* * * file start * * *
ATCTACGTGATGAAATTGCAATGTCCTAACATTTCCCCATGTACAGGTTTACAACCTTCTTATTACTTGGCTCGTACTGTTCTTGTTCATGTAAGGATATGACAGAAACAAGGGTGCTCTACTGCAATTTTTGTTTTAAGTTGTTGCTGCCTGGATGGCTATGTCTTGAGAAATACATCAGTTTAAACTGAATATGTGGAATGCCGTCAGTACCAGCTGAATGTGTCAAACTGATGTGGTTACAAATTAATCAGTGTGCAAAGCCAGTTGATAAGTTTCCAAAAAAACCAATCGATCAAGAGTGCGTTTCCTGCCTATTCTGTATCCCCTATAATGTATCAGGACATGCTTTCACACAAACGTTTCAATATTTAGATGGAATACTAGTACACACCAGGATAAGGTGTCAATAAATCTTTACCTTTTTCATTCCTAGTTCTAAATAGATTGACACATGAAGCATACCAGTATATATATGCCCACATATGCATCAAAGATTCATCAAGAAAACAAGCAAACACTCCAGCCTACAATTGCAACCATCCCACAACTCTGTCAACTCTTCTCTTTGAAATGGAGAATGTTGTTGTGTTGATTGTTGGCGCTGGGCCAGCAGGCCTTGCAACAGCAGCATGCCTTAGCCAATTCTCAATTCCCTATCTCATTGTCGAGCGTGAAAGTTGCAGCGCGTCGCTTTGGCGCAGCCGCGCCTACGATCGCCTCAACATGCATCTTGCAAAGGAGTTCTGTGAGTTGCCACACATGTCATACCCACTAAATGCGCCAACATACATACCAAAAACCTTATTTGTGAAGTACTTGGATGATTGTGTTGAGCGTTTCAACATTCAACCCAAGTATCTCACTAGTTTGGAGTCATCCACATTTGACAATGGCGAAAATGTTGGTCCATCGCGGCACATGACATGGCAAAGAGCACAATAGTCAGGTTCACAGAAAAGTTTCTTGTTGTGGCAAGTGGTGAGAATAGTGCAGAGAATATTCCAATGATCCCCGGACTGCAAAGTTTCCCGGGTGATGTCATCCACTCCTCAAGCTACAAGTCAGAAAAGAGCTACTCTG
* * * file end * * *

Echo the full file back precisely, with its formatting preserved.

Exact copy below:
ATCTACGTGATGAAATTGCAATGTCCTAACATTTCCCCATGTACAGGTTTACAACCTTCTTATTACTTGGCTCGTACTGTTCTTGTTCATGTAAGGATATGACAGAAACAAGGGTGCTCTACTGCAATTTTTGTTTTAAGTTGTTGCTGCCTGGATGGCTATGTCTTGAGAAATACATCAGTTTAAACTGAATATGTGGAATGCCGTCAGTACCAGCTGAATGTGTCAAACTGATGTGGTTACAAATTAATCAGTGTGCAAAGCCAGTTGATAAGTTTCCAAAAAAACCAATCGATCAAGAGTGCGTTTCCTGCCTATTCTGTATCCCCTATAATGTATCAGGACATGCTTTCACACAAACGTTTCAATATTTAGATGGAATACTAGTACACACCAGGATAAGGTGTCAATAAATCTTTACCTTTTTCATTCCTAGTTCTAAATAGATTGACACATGAAGCATACCAGTATATATATGCCCACATATGCATCAAAGATTCATCAAGAAAACAAGCAAACACTCCAGCCTACAATTGCAACCATCCCACAACTCTGTCAACTCTTCTCTTTGAAATGGAGAATGTTGTTGTGTTGATTGTTGGCGCTGGGCCAGCAGGCCTTGCAACAGCAGCATGCCTTAGCCAATTCTCAATTCCCTATCTCATTGTCGAGCGTGAAAGTTGCAGCGCGTCGCTTTGGCGCAGCCGCGCCTACGATCGCCTCAACATGCATCTTGCAAAGGAGTTCTGTGAGTTGCCACACATGTCATACCCACTAAATGCGCCAACATACATACCAAAAACCTTATTTGTGAAGTACTTGGATGATTGTGTTGAGCGTTTCAACATTCAACCCAAGTATCTCACTAGTTTGGAGTCATCCACATTTGACAATGGCGAAAATGTTGGTCCATCGCGGCACATGACATGGCAAAGAGCACAATAGTCAGGTTCACAGAAAAGTTTCTTGTTGTGGCAAGTGGTGAGAATAGTGCAGAGAATATTCCAATGATCCCCGGACTGCAAAGTTTCCCGGGTGATGTCATCCACTCCTCAAGCTACAAGTCAGAAAAGAGCTACTCTG